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One of the great promises of nanotechnologies lies in its ability to create drug-containing nanoparticles decorated with targeting molecules that recognize and bind to cancer cells, providing drug delivery only at the site of the targeted cells. Such site-specific drug delivery would not only boost the cancer-killing activity of a drug payload but also reduce potential side effects by greatly restricting or even eliminating the amount of drug reaching healthy tissue.
It turns out, though, that not all targeting agent-nanoparticle combinations are able to reach and enter their targets with equal effectiveness. To help bring some rationality to the process of designing targeted drug delivery agents, K. Dane Wittrup, Ph.D., and graduate student Micheal Schmidt of the Massachusetts Institute of Technology have developed a mathematical model that predicts the magnitude and specificity of tumor uptake of drug delivery vehicles ranging in size from small peptides to large liposomes. This work was published in the journal Molecular Cancer Therapeutics.
The model developed by the Schmidt and Wittrup, who is a member of the MIT-Harvard Center of Cancer Nanotechnology Excellence, accounts for the size of a particular drug delivery agent and a variety of easily measured properties, including how readily it crosses biological barriers and how tightly it binds to a target in test tube experiments. The researchers note that despite the simplicity of their model, it accurately predicts the behavior of HER2-targeted constructs in a mouse model of cancer and of CEA-targeted constructs in humans. In fact, it appears that size and target affinity account for most of the variability in tumor uptake.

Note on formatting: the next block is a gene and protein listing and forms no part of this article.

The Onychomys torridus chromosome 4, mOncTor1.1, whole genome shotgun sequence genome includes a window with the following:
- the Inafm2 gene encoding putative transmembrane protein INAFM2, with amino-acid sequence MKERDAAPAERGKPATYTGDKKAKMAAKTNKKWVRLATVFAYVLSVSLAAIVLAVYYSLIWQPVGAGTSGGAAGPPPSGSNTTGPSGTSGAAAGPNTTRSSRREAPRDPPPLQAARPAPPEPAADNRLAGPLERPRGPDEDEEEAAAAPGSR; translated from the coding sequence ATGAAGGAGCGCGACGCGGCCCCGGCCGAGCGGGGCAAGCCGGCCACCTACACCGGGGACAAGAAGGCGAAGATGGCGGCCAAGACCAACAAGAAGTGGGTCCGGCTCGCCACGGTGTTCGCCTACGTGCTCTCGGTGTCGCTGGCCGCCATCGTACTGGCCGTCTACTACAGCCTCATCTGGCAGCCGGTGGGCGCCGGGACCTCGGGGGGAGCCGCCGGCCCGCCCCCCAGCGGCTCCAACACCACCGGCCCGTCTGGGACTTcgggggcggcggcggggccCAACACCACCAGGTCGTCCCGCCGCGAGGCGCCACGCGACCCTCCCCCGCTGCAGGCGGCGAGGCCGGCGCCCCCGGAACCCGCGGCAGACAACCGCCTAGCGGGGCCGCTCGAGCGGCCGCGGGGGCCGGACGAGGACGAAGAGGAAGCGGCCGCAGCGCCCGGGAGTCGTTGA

One interesting prediction that the model makes is that large constructs, such as nanoparticles, and small ones, including targeting peptides, will deliver more drug into a tumor than will medium constructs, such as engineered antibody fragments. However, the model also predicts that delivery to tumors by nanoparticles over 50 nanometers in diameter will not improve much when targeting agents are aded to the nanoparticles.
This work, which is detailed in a paper titled, "A modeling analysis of the effects of molecular size and binding affinity on tumor targeting," was supported by the NCI Alliance for Nanotechnology in Cancer, a comprehensive initiative designed to accelerate the application of nanotechnology to the prevention, diagnosis, and treatment of cancer. An abstract of this paper is available at the journal's Web site.
About NCI Alliance for Nanotechnology in Cancer
To help meet the goal of reducing the burden of cancer, the National Cancer Institute (NCI), part of the National Institutes of Health, is engaged in efforts to harness the power of nanotechnology to radically change the way we diagnose, treat and prevent cancer.
The NCI Alliance for Nanotechnology in Cancer is a comprehensive, systematized initiative encompassing the public and private sectors, designed to accelerate the application of the best capabilities of nanotechnology to cancer.
Currently, scientists are limited in their ability to turn promising molecular discoveries into benefits for cancer patients. Nanotechnology can provide the technical power and tools that will enable those developing new diagnostics, therapeutics, and preventives to keep pace with today’s explosion in knowledge.
For more information, please click here
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